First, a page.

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First there was “personal branding.” Now the new buzz phrase is “employer branding.” What is employer branding, and is there really a need for it?”All an employment brand does is give candidates a starting point, or birds’ eye view, into what a particular company is about,” says Eric Winegardner, vice president of client adoption at Monster, a global online employment solution job seekers and employers, located in New York City.
The need for employers to brand themselves for job candidates is no myth, say experts.
“There is definitely a real need for strong, distinct employer brands, regardless of current economic state,” explains Chris Perry, founder of Career Rocketeer, a career search and personal branding blog. “In the end, the best career matches for employers and employees come down to fit. The employer can quickly identify job candidates who fit their company brand profile, especially when the professionals know their personal brand and communicate it effectively and consistently. Job candidates are also trying to identify employer candidates that provide an ideal fit for long-term career success.”
Tisha Freer, head of client partnerships at Evviva Brands, an employee engagement and employer branding firm in Austin, Texas, agrees: “It’s a reality. An organisation’s employer brand always exists — whether they choose to promote it, change it, or engage their audience with it is another matter.”
The better question than whether or not employer branding is a myth or reality is how do organisations ensure their brands are positively received, says Michael T. Denisoff, founder and CEO of the Denisoff Consulting Group, a management and HR consulting firm headquartered in Los Angeles.
“Even in the downturn, people are watching and aware how different companies are responding to the challenges of the economy. The word readily gets out and is spread around quickly,” he says. “If your brand is not seen as a positive, your recruiting efforts will be doubled in terms of challenge, and the best talent will search for companies with better reputations, because they can.”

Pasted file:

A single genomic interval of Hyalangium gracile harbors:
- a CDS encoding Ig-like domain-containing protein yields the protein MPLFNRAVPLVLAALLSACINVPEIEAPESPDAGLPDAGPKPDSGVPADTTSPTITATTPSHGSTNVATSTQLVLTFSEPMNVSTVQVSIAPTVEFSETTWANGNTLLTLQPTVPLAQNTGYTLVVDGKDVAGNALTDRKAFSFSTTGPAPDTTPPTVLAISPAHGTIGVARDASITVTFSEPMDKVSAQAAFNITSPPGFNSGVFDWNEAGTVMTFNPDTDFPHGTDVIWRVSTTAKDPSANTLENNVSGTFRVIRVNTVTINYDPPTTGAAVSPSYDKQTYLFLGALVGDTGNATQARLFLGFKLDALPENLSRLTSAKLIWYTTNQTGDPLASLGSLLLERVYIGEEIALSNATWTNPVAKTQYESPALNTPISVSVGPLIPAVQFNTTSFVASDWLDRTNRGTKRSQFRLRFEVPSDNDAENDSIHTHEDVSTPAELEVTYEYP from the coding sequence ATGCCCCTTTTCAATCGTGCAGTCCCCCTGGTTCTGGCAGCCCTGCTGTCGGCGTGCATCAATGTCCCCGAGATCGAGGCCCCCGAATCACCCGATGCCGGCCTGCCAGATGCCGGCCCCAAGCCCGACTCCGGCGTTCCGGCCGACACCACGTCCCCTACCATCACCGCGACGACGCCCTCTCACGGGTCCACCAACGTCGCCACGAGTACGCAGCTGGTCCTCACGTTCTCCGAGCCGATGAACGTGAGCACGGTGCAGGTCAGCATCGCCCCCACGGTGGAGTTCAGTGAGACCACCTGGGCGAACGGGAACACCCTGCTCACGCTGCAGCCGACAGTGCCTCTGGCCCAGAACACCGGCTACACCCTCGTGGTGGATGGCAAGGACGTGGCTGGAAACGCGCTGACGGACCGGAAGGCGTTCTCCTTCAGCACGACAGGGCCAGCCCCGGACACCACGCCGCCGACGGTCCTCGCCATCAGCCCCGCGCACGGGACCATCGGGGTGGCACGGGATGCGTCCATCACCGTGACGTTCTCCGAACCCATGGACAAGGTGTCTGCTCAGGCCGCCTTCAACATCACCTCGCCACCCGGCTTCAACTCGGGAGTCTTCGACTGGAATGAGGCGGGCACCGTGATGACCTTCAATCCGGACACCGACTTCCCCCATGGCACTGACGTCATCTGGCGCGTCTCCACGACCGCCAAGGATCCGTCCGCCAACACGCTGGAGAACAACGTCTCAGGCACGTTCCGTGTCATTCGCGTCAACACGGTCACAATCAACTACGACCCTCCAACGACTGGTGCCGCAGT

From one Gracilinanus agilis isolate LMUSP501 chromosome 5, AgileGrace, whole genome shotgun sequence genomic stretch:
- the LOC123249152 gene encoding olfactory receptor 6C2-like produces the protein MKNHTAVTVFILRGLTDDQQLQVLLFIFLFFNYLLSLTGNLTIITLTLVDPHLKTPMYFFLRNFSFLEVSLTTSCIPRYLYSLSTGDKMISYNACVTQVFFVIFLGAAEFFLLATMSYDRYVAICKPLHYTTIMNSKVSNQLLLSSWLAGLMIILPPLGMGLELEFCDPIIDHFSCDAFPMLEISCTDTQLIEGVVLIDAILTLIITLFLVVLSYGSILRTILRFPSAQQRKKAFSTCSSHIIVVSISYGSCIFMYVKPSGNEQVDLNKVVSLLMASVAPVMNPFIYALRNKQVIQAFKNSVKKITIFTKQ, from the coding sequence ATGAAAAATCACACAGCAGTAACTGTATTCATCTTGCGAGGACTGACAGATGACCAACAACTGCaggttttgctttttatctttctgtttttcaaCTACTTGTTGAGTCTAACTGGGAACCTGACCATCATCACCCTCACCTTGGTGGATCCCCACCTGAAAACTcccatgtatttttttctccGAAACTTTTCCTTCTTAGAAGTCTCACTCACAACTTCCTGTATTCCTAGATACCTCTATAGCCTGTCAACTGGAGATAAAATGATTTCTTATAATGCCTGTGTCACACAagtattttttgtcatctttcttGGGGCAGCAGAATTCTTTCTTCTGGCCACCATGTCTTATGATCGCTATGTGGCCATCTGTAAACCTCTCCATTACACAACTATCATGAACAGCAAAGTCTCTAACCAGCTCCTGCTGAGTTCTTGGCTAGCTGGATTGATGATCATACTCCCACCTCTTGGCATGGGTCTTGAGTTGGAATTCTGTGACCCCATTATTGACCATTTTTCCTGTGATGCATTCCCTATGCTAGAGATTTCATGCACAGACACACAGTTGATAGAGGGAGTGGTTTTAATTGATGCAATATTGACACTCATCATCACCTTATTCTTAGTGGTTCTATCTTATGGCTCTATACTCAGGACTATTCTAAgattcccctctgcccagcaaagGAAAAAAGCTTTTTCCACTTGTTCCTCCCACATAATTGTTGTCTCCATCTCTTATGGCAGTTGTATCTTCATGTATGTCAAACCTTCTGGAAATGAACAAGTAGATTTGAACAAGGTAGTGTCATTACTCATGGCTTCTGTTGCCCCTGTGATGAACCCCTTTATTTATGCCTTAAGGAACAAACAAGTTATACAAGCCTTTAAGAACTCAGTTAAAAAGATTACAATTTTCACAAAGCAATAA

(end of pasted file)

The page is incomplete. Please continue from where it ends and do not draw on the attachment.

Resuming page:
Perception is reality, agrees Freer.
“Let’s say your perception of Google is that it would be a sexy, fast paced, entrepreneurial environment where you work exclusively with A-players and get to change the way people access information around the world,” she says. “If you get a job there and your workplace reality is as expected — the brand delivered on their brand promise — your engagement with your work and the company soars. If it’s not as expected — the brand failed to meet their promise — you are disengaged and it’s only a matter of time before you begin looking for a better fit.”
And your company doesn’t have to be a behemoth like Google. organisations of all sizes are impacted by their employer brands.
NextStage Evolution, a consulting, research, tool development and training company based in Nashua, N.H., has 15 to 20 employees at any given time, and founder Joseph Carrabis says, “People are congratulated when they get jobs with us because we’re very finicky about hiring, and people are constantly contacting us offering to work for reduced wages, no wages, or as unpaid interns, simply for the experience.”
According to Denisoff, there are three keys to building an employer brand: